Top positive review
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After WORLDWAR and COLONISATION, humans pay a return visit
on 16 July 2006
This is one of those books which some people love and others absolutely hate. For me it deserved five stars but there will be other readers, some of whom enjoyed the first few books in the series, for whom one star would be too many.
"Homeward Bound" is the eighth and probably final book in the series which begins with an alien invasion of earth in the middle of World War II.
The full sequence is
WORLDWAR Quartet, starting in 1942: warring human nations forced to unite against lizardlike Aliens from Tau Ceti 2.
Worldwar: In the Balance
Worldwar: Tilting the Balance
Worldwar: Upsetting the Balance
Worldwar: Striking the Balance
COLONISATION Trilogy, starting about 1962: twenty years after the initial alien attack a second fleet full of colonists arrives, touching off a further round of intrigue and war
Colonisation: Second contact
Colonisation: Down to earth
HOMEWARD BOUND: in 2031 an American spaceship arrives at Tau Ceti to pay the aliens a return visit ...
The first thing to understand about this book if you want to decide whether you would be one of those who love it or one of those who hate it, is that the "Alternative History" element is very small indeed. Most of the action happens in 2031, seventy years after the alien invasion, and very few historical figures are recognisable.
There are a few little touches relating to real people - I caught references to Henry Kissenger ("The Doctor"), James Dean (no car crash, he lived to old age) and Matt Damon. And one of the comic touches in the book is a "lizard" (e.g. Tau Cetan) policeman who is clearly a parody of Lieutenant Columbo. But essentially this is a novel of alien contact, not alternative history.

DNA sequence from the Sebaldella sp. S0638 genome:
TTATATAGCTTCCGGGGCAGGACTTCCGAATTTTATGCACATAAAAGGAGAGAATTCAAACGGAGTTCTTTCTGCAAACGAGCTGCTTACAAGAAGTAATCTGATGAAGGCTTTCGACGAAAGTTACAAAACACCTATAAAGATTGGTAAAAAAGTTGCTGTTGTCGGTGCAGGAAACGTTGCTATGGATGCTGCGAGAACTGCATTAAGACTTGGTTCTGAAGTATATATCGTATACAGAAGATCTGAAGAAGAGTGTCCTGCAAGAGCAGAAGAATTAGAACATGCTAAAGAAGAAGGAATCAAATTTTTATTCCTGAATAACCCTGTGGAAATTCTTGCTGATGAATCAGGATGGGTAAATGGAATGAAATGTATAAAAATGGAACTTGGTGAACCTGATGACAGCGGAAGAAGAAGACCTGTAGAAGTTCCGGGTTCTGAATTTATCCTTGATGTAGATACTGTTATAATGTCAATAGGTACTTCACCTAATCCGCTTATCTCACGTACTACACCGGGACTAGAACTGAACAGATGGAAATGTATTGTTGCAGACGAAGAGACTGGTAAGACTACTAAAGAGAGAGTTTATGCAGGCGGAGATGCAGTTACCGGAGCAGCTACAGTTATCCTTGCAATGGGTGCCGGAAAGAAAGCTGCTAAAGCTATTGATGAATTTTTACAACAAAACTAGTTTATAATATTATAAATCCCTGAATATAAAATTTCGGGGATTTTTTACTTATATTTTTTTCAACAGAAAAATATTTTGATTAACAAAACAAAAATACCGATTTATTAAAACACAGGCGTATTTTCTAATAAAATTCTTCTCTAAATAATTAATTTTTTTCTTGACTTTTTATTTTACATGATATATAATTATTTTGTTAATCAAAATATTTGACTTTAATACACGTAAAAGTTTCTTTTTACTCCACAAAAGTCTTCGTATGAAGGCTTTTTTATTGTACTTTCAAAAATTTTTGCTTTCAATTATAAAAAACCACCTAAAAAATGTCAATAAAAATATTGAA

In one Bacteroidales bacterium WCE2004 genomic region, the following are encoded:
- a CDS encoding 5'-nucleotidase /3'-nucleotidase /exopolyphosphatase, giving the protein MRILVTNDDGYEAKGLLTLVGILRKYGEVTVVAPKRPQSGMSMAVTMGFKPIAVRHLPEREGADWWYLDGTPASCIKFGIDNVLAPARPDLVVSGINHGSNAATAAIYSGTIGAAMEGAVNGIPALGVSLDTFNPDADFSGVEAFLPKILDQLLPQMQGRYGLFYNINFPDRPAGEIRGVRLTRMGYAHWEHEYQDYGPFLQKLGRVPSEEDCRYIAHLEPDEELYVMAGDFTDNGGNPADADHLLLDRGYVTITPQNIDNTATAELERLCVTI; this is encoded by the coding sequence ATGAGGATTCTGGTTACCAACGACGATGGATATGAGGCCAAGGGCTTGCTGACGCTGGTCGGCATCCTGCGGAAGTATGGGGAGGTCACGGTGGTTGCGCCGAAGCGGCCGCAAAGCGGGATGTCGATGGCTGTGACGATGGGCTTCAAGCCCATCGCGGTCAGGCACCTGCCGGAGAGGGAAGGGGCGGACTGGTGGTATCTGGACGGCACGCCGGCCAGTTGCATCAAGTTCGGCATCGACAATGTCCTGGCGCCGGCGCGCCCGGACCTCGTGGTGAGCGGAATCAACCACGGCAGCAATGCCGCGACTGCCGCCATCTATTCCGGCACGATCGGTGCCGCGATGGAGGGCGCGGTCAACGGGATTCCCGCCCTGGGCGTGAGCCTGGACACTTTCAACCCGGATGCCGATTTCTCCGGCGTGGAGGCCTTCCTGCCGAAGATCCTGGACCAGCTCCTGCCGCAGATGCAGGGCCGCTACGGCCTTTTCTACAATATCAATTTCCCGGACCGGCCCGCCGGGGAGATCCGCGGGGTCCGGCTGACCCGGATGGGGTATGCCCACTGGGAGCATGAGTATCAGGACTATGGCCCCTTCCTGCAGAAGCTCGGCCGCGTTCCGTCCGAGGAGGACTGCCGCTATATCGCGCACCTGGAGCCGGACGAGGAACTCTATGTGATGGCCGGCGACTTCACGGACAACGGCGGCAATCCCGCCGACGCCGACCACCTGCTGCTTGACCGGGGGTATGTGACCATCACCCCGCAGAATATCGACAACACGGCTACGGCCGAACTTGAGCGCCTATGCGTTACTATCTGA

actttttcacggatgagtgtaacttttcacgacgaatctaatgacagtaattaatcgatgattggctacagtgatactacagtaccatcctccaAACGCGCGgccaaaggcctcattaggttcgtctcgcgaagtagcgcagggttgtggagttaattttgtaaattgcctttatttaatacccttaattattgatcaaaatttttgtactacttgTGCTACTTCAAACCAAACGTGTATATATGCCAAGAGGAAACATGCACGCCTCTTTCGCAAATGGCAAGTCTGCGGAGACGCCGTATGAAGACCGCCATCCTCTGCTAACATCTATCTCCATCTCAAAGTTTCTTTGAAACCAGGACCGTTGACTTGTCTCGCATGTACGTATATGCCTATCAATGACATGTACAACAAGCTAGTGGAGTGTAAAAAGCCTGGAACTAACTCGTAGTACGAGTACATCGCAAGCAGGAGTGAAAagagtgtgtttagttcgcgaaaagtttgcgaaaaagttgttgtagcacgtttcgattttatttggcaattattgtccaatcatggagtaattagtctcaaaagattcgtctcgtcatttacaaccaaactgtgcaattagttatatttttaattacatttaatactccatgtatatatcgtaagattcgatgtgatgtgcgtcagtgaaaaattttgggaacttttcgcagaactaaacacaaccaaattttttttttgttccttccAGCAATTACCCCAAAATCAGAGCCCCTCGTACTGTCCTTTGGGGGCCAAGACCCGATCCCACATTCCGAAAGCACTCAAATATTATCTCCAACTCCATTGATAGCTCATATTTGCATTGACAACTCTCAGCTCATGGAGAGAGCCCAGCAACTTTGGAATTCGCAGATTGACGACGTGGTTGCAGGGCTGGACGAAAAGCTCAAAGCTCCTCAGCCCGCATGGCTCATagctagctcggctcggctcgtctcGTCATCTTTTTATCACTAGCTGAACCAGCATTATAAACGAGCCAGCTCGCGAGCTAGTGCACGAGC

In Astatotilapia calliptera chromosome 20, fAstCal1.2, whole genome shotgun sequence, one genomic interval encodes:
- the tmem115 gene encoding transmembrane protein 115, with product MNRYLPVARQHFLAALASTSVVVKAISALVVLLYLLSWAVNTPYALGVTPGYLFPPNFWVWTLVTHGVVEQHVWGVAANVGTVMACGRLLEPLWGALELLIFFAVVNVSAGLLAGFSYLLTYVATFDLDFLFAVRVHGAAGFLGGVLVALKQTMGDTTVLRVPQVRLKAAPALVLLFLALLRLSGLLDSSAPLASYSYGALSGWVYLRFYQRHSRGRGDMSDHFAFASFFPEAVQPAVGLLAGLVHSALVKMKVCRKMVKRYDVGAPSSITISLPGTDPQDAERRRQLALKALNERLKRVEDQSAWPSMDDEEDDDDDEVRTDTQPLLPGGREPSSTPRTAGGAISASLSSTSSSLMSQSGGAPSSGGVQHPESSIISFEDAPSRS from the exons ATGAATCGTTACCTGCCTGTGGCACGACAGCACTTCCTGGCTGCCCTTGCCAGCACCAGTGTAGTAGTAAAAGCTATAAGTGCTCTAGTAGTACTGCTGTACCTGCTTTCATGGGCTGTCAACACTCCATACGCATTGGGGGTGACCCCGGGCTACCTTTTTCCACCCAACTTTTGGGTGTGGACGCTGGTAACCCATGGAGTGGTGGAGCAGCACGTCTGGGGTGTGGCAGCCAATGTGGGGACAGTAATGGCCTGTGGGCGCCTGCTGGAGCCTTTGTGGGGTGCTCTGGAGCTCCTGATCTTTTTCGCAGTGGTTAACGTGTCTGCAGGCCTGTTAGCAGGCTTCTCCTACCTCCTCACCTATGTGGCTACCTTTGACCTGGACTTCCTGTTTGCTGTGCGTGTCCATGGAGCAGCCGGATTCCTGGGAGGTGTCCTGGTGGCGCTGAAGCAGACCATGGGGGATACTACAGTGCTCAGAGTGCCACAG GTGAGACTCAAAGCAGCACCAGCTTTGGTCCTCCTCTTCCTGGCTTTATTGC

The biggest difference between this book and the WorldWar quartet is that the book is about diplomacy and is not a war story. Turtledove often writes books which contain a lot of fighting, but not all his books are war stories and this one isn't. If you are one of the readers who liked his "Great War" series but didn't like the "American Empire" followup, or if you liked most of David Weber's Honor Harrington books but didn't like "War of Honor" then do not even think of buying "Homeward Bound".
One other characteristic of Harry Turtledove which doesn't bother everyone but which really annoys some people is that he repeats things. A lot. In fact, a very great deal. This is one of those books which has a lot of repetition, so if you are the sort of reader who feels patronised or annoyed when a writer repeats things, you may want to leave this one alone.
Good things about the book: I thought the characters, both human and alien, were well drawn, interesting and believeable. There was some interesting speculation about the likely human cost of early interstellar travel. The sources of tension between humans and aliens - ecological impacts, cultural differences, rivalry for territory, drug trading, and fear of attack, were well explored.
Bottom line, if you're looking for alternative history, a war story or one with a lot of action, leave it alone. If you want to read an intesting speculation about how two races might interact in the early days of interstellar travel, you may find this a really good book.